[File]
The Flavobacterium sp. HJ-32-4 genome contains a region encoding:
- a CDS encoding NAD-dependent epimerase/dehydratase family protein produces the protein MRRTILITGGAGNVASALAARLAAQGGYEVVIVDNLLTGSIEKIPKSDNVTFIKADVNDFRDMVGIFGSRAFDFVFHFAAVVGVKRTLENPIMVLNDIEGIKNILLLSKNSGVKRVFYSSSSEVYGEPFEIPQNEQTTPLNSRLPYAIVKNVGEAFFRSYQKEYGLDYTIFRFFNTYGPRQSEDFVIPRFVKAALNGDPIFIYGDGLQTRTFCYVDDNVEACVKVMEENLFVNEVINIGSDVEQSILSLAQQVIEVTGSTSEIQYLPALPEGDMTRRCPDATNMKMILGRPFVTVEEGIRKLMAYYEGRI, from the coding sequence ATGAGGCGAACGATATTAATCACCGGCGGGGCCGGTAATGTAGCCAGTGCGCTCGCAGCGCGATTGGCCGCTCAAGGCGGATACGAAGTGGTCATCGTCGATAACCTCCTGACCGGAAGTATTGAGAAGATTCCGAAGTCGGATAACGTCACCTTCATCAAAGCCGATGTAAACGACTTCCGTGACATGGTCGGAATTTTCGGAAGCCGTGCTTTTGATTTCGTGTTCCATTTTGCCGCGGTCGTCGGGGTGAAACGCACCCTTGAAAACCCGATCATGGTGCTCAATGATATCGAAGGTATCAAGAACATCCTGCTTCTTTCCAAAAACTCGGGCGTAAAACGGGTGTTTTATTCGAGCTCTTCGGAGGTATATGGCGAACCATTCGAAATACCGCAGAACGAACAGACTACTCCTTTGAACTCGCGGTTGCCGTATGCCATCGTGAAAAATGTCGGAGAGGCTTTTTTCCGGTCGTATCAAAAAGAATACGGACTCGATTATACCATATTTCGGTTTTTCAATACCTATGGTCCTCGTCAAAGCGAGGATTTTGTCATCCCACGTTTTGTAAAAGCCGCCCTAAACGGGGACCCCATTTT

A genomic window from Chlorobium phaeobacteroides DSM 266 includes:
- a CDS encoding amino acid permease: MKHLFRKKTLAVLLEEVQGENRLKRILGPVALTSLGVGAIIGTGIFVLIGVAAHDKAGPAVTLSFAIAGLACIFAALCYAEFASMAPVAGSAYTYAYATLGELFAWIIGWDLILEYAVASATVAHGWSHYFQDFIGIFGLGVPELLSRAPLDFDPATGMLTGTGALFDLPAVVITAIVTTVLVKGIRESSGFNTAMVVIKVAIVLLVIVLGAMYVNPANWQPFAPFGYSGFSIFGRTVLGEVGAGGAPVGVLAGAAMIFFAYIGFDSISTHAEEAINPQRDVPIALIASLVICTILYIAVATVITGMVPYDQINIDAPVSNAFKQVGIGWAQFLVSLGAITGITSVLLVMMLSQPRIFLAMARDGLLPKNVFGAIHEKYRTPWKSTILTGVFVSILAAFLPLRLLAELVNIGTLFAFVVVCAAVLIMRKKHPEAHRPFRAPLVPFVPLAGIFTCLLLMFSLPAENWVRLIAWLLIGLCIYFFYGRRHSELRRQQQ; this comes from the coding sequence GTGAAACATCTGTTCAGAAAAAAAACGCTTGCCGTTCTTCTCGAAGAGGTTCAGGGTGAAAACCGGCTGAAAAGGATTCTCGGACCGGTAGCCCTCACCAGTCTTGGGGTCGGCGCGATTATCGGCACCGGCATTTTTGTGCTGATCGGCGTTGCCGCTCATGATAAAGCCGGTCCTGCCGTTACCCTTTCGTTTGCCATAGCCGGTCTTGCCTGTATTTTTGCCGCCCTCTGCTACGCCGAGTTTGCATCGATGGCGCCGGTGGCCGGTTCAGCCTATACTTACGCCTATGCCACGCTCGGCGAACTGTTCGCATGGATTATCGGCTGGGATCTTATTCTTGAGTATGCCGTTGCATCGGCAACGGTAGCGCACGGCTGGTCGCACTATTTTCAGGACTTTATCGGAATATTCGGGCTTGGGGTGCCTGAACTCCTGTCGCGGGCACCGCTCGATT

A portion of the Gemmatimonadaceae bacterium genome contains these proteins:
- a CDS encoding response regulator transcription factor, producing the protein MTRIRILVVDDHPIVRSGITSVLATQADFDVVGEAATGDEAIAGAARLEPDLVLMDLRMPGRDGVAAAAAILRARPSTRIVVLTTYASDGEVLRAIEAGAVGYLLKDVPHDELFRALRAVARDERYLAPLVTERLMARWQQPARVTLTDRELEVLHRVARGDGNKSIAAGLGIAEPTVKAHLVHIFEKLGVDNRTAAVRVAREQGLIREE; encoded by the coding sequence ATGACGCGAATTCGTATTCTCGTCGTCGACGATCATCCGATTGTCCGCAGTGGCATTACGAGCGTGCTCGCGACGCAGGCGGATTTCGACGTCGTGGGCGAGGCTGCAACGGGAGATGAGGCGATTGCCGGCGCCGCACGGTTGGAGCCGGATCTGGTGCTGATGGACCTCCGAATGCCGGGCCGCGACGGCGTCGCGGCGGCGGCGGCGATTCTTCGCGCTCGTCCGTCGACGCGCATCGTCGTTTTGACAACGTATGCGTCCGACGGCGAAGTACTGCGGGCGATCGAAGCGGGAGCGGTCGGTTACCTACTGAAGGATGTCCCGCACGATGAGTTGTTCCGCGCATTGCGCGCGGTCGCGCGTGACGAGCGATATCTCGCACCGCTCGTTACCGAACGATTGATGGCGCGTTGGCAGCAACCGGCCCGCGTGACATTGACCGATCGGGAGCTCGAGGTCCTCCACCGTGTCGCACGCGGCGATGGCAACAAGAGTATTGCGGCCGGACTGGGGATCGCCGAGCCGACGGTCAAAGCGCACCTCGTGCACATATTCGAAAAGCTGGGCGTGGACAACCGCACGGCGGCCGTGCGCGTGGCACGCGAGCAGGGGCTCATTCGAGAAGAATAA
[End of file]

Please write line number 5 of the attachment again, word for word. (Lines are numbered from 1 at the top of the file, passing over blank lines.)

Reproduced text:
A portion of the Gemmatimonadaceae bacterium genome contains these proteins: